Another grueling prospect is the mowing of the three curbed areas down by the street. Because this is two properties made into one, there were two seperate driveways that ramp down to the pavement. The two were reformed into one half circle driveway by heavy machinery, forming the frontage of the main house, the middle island between the driveway and the street where the garage was built and the far section that holds the tall pine tree border between us and the house next door. All three of these were planted with three rows of liriope in even spacing to unify them and present an acceptable face to the neighborhood. Many if not every home is planted with liriope here, for it grows well and reduces the need for maintaining the edge of the lawns against sidewalks and curbs. Our planting is interspersed with the daffodil Salome that was planted in the three sections when the clumps of liriope were still small. In a short time small became a solid carpet with the running of roots and throwing of seeds. Pushing the mower has become progressively more difficult as the density thickened, and it should be mentioned that the land is a continuation of the steep splope that runs from the back and highest part of the property down to the bottom at the street. Keeping the mower from sliding downwards was always a battle. We have chosen to lose this battle in order to win the war of save the gardener, in part anyway. The above image of the very first openings of Edgeworthia chrysantha blossoms has absolutely no relevance to this paragraph. We just wanted to show you.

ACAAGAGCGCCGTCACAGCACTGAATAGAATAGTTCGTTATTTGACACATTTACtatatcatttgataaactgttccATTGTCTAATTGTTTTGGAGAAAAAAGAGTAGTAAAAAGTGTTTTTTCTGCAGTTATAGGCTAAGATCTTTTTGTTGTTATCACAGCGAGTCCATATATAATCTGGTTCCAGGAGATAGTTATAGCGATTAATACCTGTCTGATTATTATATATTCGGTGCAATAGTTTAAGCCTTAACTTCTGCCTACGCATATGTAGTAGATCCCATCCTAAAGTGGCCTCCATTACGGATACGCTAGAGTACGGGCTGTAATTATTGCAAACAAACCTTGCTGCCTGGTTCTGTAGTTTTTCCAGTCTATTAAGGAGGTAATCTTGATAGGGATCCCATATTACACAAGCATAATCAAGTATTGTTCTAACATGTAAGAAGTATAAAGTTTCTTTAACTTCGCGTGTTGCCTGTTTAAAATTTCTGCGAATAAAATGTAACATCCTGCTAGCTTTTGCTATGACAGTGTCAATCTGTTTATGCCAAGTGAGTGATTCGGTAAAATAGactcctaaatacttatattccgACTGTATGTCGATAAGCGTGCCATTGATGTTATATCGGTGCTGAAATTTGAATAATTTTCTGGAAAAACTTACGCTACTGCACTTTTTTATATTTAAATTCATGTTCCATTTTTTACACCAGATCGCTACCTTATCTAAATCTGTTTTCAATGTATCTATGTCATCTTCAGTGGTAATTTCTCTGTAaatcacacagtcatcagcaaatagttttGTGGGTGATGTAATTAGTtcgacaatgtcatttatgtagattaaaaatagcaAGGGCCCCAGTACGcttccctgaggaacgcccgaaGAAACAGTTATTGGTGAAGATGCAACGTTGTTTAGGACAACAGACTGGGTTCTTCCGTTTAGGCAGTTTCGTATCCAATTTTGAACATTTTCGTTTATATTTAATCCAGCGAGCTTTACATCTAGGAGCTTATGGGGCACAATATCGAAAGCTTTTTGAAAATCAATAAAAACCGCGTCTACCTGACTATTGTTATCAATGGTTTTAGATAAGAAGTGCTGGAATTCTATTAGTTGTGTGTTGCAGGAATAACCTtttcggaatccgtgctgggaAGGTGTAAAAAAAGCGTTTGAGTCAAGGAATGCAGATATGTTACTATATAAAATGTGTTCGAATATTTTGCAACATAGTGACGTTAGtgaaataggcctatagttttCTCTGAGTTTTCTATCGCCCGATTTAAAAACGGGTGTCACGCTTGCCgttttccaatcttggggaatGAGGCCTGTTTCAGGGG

There is one more element that bears mentioning. The center island has been colonized by what began as two plantings of black seeded fountain grass, Pennisetum alopecuroides ‘Moudry’. It is criminal that this grass is offered for sale anywhere in the southeast United States, but it is. Do not buy it. Do not accept it if a socalled friend offers you some. Run far away as fast as you can. Fair warning. The winter white of this thug completely covers the green liriope. Seedlings of it grow in the asphalt street, splitting the pavement with unstoppable grass roots, that allow even more grass seed to enter and sprout. But the street is the city’s problem, not mine. My responsibility is the center bed, to mow or not to mow it, that is the question. So far we have cut the huge rose Thorny, Rosa ‘Grootendorst Supreme’ down to two foot tall thinned canes. This rose had been allowed to grow for several years untamed and was an eyesore of dead branches tangled with healthy ones. If this kind of behavior continues, it will have to be removed, but for now, it is under control. The tree sized trunks of wild asters were cut with loppers and the native goldenrods, guara, hosta and daylily stalks were stomped down. What remains are the foot tall Moudry blades and seed heads, stomped, so the overall undergrowth is of an even height, acceptable, sort of, if we squint our eyes and adjust our attitude. There are trees and shrubs there also, three green Chamaecyparis obtusa ‘Wells Special’, a crepe myrtle, Lagerstroemia indica ‘Zuni’ at each end, Juniperus horizontalis ‘Mother Lode’ and J. procumbens ‘Nana’ around the crepes along with several dwarf gold arborvitae. The entire island planting is interspersed with lamb’s ear and nigella seedlings. The bright limbs of red and yellow twig dogwoods, Cornus servicea add color for the cold season.